Lecturer: Let’s look at this interesting piece of news. OH, first, do any of you have a tattoo?
Student: I’ve got an eagle on my back.
L: Anybody else? … No? Okay. Did you know that 16% of adult Americans have tattoos?
Christina Aguilera and Beyonce have tattoos. Do you think they are safe? Did you know that
absolutely no national regulations exist? When you get a tattoo, you put yourself at risk—allergies
to the dyes, keloid scarring, and infections including hepatitis, tetanus and even HIV. Now isn’t
If you still want one and you have thought about what it will look like in 30 years, there are some
tips you should follow.
Everything should be clean and sanitary, even the appearance of the person doing the tattooing.
Take a good look at the sterilizing equipment. Does it have a recent testing certificate?
If you can , try to watch someone else getting tattooed. The needles, in sterilized packages of
course, should be opened in front of the customer. There should be a biohazard container for ones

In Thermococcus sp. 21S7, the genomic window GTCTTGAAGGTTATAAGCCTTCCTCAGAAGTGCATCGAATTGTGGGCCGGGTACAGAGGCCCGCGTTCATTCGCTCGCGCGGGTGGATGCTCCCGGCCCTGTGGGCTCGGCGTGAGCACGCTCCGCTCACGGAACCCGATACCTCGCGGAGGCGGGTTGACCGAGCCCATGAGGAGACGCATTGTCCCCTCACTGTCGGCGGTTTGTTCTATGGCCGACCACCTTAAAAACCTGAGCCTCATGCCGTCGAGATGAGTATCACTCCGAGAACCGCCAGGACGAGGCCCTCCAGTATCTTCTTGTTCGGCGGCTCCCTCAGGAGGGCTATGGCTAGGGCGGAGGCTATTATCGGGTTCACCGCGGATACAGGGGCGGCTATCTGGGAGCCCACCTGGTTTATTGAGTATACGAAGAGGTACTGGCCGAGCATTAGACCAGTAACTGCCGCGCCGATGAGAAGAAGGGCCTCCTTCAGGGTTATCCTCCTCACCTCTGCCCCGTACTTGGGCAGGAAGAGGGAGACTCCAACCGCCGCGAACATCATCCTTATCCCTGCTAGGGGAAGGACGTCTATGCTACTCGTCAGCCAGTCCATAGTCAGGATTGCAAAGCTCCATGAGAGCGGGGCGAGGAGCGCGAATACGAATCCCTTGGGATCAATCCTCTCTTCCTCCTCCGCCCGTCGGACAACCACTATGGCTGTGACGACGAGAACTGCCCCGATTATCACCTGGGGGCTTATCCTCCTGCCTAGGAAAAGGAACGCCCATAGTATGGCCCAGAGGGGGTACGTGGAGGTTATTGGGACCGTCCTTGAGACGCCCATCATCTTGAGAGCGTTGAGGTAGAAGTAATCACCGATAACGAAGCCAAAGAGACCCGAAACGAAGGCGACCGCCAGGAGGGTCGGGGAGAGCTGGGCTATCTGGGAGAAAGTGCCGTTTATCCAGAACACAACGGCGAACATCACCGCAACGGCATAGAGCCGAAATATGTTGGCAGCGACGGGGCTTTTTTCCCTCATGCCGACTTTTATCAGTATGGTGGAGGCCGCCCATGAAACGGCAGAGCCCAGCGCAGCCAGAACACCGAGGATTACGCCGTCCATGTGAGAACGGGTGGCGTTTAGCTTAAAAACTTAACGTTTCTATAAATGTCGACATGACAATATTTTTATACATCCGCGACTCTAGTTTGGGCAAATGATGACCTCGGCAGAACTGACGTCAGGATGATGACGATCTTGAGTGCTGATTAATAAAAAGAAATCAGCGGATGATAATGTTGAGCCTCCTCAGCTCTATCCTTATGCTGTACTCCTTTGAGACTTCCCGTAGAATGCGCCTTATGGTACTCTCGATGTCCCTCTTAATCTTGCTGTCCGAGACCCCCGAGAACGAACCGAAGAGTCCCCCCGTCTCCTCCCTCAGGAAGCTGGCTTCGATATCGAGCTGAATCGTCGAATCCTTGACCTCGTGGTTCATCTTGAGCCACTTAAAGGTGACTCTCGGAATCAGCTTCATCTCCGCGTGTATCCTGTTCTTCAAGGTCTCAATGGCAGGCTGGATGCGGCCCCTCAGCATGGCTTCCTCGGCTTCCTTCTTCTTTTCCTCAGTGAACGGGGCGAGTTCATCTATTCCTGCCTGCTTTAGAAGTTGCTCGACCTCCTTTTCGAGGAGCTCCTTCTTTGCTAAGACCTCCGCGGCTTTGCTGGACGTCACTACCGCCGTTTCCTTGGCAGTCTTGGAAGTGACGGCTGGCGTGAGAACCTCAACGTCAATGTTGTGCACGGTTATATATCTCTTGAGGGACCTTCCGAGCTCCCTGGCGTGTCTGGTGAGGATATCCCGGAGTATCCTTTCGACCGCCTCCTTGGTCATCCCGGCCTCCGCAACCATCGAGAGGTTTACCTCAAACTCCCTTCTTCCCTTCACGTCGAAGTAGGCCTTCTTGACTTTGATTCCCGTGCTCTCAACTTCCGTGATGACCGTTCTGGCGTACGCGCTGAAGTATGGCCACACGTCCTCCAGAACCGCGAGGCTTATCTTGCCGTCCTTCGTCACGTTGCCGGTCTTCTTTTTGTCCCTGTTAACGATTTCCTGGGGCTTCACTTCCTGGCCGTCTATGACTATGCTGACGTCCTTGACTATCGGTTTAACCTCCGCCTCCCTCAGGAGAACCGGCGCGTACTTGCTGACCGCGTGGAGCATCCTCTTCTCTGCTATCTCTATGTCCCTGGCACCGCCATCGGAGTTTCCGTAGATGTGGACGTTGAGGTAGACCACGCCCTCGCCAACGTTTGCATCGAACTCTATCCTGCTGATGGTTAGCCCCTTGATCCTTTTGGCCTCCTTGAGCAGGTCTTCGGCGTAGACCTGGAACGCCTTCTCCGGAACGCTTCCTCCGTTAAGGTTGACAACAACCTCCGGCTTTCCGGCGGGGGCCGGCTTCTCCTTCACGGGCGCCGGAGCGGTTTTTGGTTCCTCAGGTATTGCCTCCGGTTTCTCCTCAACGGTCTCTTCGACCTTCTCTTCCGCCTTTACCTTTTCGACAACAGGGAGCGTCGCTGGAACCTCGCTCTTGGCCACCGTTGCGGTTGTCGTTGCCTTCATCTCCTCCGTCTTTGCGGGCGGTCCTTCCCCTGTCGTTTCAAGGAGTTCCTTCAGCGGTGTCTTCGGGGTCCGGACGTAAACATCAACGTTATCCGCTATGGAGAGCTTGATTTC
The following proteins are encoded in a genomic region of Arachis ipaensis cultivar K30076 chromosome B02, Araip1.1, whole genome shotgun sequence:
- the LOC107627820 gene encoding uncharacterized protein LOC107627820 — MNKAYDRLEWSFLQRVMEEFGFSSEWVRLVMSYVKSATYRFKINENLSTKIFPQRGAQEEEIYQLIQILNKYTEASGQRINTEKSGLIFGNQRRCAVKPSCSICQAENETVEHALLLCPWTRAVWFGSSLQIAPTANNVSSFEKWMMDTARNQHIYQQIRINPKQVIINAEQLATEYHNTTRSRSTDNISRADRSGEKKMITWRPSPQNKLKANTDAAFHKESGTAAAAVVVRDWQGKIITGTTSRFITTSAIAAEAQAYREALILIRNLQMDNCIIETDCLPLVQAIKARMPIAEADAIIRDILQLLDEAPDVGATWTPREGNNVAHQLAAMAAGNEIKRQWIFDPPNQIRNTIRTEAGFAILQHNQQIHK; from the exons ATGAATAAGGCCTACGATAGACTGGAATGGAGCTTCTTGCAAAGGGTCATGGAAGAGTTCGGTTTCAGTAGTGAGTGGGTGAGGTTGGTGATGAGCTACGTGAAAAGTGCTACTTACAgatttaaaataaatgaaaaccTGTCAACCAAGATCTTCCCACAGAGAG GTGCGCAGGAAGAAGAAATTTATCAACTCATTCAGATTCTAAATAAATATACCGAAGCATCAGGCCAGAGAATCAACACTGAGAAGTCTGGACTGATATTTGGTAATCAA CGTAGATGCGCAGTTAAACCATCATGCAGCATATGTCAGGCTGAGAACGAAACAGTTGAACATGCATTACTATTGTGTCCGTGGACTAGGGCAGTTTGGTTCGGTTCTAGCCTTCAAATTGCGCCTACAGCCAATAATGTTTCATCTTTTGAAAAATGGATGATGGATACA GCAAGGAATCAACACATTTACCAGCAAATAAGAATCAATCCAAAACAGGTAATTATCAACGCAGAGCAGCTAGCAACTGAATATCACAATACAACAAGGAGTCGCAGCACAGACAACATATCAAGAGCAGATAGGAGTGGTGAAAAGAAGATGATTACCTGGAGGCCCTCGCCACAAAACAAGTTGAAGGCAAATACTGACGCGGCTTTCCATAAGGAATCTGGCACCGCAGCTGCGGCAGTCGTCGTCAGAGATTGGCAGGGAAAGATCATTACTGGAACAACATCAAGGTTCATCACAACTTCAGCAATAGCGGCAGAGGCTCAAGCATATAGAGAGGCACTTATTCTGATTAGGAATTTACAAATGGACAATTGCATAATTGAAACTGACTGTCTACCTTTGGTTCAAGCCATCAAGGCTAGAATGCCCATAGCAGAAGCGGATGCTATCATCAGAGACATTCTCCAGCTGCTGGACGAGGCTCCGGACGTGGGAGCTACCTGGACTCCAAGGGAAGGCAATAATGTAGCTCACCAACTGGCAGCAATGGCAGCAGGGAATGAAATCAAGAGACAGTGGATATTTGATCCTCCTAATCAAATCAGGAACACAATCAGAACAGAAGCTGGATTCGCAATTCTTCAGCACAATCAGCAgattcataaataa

that have been used. Watch the artist to see if he or she changes gloves after touching things other
than needles. There are no regulations governing tattooing, but there are state licensing
regulations. Look for the certificate on the wall. If the artist belongs to the Alliance of
Professional Tattooists, that’s a sign of a good reputation. Be patient. Your tattoo will take seven to
ten days to heal.
Why does the lecturer say this?
A To tell students that tattooing is not scary.
B To suggest students not to get a tattoo.
C To warn students to be aware of risks.
D To tell students that she was joking.